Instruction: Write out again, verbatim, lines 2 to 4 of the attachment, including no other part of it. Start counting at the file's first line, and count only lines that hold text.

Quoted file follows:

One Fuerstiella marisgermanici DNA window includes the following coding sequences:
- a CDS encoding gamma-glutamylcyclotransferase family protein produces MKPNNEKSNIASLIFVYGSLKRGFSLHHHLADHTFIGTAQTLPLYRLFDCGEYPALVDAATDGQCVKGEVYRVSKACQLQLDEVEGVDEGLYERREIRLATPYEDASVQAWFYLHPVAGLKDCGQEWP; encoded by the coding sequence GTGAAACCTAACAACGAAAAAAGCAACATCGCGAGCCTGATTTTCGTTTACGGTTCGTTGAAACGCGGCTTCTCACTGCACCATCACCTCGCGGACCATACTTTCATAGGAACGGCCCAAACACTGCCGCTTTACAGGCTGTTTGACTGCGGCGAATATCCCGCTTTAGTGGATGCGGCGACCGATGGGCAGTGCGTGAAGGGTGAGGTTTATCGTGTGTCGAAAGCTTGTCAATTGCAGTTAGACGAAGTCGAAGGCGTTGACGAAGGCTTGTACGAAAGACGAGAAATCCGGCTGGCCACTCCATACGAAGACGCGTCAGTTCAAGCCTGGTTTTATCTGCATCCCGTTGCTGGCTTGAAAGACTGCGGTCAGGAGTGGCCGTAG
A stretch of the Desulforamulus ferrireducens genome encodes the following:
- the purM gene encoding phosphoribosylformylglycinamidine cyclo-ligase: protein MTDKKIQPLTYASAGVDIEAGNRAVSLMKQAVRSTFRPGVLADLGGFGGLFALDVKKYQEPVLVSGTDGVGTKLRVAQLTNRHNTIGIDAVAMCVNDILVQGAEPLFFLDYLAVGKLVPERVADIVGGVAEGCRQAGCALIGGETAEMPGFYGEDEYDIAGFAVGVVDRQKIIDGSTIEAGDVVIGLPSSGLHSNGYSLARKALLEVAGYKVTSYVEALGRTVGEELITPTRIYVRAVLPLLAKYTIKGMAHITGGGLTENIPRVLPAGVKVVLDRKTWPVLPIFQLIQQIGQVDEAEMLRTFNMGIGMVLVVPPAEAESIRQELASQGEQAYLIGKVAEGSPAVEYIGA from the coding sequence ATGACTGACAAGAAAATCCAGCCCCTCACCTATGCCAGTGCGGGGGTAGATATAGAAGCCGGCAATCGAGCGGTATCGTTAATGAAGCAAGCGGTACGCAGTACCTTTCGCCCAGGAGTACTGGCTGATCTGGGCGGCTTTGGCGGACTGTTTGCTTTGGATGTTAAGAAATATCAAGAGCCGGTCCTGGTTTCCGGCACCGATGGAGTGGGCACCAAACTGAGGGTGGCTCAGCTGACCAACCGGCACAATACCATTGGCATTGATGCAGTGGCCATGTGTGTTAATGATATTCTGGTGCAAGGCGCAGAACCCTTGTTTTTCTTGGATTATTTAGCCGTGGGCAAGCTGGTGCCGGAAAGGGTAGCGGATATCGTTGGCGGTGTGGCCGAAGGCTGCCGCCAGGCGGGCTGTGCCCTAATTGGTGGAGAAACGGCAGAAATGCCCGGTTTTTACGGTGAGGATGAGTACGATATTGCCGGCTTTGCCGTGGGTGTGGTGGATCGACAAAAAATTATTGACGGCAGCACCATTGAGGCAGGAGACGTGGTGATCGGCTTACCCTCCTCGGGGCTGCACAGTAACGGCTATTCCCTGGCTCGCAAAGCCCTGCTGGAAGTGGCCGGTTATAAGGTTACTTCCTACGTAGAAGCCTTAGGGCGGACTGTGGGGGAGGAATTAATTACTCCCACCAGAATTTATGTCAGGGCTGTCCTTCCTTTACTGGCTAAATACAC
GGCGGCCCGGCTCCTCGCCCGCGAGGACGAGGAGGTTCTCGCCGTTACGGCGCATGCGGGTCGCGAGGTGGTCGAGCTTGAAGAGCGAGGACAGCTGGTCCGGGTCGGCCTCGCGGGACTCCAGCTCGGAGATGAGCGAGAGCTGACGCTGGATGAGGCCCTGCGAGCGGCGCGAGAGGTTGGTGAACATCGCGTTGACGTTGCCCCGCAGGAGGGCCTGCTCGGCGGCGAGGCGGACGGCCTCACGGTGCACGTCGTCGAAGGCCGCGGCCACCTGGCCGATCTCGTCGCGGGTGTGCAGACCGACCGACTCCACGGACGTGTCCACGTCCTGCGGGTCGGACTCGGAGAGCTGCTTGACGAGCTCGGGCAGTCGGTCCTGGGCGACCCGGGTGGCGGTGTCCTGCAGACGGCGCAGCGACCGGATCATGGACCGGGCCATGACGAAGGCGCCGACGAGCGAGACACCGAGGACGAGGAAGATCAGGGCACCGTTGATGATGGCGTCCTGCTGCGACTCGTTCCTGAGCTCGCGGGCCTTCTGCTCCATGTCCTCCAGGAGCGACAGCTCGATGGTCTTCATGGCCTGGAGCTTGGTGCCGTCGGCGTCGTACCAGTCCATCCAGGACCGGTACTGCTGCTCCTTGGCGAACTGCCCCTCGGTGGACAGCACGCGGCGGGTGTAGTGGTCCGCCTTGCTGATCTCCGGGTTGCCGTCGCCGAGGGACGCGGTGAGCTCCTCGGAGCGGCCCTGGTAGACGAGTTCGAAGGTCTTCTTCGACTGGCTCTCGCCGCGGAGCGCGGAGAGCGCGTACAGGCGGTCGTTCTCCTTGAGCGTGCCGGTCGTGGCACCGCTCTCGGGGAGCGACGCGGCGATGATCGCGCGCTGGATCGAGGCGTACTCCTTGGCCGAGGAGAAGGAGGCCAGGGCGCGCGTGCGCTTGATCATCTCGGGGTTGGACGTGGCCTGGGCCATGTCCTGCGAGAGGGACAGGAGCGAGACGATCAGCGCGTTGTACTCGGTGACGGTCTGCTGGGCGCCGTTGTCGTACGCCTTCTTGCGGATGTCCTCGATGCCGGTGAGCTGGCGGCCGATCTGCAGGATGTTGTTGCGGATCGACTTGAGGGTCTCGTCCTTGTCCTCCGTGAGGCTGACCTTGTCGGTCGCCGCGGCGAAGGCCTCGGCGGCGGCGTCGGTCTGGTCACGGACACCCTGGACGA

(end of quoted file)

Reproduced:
- a CDS encoding gamma-glutamylcyclotransferase family protein produces MKPNNEKSNIASLIFVYGSLKRGFSLHHHLADHTFIGTAQTLPLYRLFDCGEYPALVDAATDGQCVKGEVYRVSKACQLQLDEVEGVDEGLYERREIRLATPYEDASVQAWFYLHPVAGLKDCGQEWP; encoded by the coding sequence GTGAAACCTAACAACGAAAAAAGCAACATCGCGAGCCTGATTTTCGTTTACGGTTCGTTGAAACGCGGCTTCTCACTGCACCATCACCTCGCGGACCATACTTTCATAGGAACGGCCCAAACACTGCCGCTTTACAGGCTGTTTGACTGCGGCGAATATCCCGCTTTAGTGGATGCGGCGACCGATGGGCAGTGCGTGAAGGGTGAGGTTTATCGTGTGTCGAAAGCTTGTCAATTGCAGTTAGACGAAGTCGAAGGCGTTGACGAAGGCTTGTACGAAAGACGAGAAATCCGGCTGGCCACTCCATACGAAGACGCGTCAGTTCAAGCCTGGTTTTATCTGCATCCCGTTGCTGGCTTGAAAGACTGCGGTCAGGAGTGGCCGTAG
A stretch of the Desulforamulus ferrireducens genome encodes the following:
- the purM gene encoding phosphoribosylformylglycinamidine cyclo-ligase: protein MTDKKIQPLTYASAGVDIEAGNRAVSLMKQAVRSTFRPGVLADLGGFGGLFALDVKKYQEPVLVSGTDGVGTKLRVAQLTNRHNTIGIDAVAMCVNDILVQGAEPLFFLDYLAVGKLVPERVADIVGGVAEGCRQAGCALIGGETAEMPGFYGEDEYDIAGFAVGVVDRQKIIDGSTIEAGDVVIGLPSSGLHSNGYSLARKALLEVAGYKVTSYVEALGRTVGEELITPTRIYVRAVLPLLAKYTIKGMAHITGGGLTENIPRVLPAGVKVVLDRKTWPVLPIFQLIQQIGQVDEAEMLRTFNMGIGMVLVVPPAEAESIRQELASQGEQAYLIGKVAEGSPAVEYIGA from the coding sequence ATGACTGACAAGAAAATCCAGCCCCTCACCTATGCCAGTGCGGGGGTAGATATAGAAGCCGGCAATCGAGCGGTATCGTTAATGAAGCAAGCGGTACGCAGTACCTTTCGCCCAGGAGTACTGGCTGATCTGGGCGGCTTTGGCGGACTGTTTGCTTTGGATGTTAAGAAATATCAAGAGCCGGTCCTGGTTTCCGGCACCGATGGAGTGGGCACCAAACTGAGGGTGGCTCAGCTGACCAACCGGCACAATACCATTGGCATTGATGCAGTGGCCATGTGTGTTAATGATATTCTGGTGCAAGGCGCAGAACCCTTGTTTTTCTTGGATTATTTAGCCGTGGGCAAGCTGGTGCCGGAAAGGGTAGCGGATATCGTTGGCGGTGTGGCCGAAGGCTGCCGCCAGGCGGGCTGTGCCCTAATTGGTGGAGAAACGGCAGAAATGCCCGGTTTTTACGGTGAGGATGAGTACGATATTGCCGGCTTTGCCGTGGGTGTGGTGGATCGACAAAAAATTATTGACGGCAGCACCATTGAGGCAGGAGACGTGGTGATCGGCTTACCCTCCTCGGGGCTGCACAGTAACGGCTATTCCCTGGCTCGCAAAGCCCTGCTGGAAGTGGCCGGTTATAAGGTTACTTCCTACGTAGAAGCCTTAGGGCGGACTGTGGGGGAGGAATTAATTACTCCCACCAGAATTTATGTCAGGGCTGTCCTTCCTTTACTGGCTAAATACAC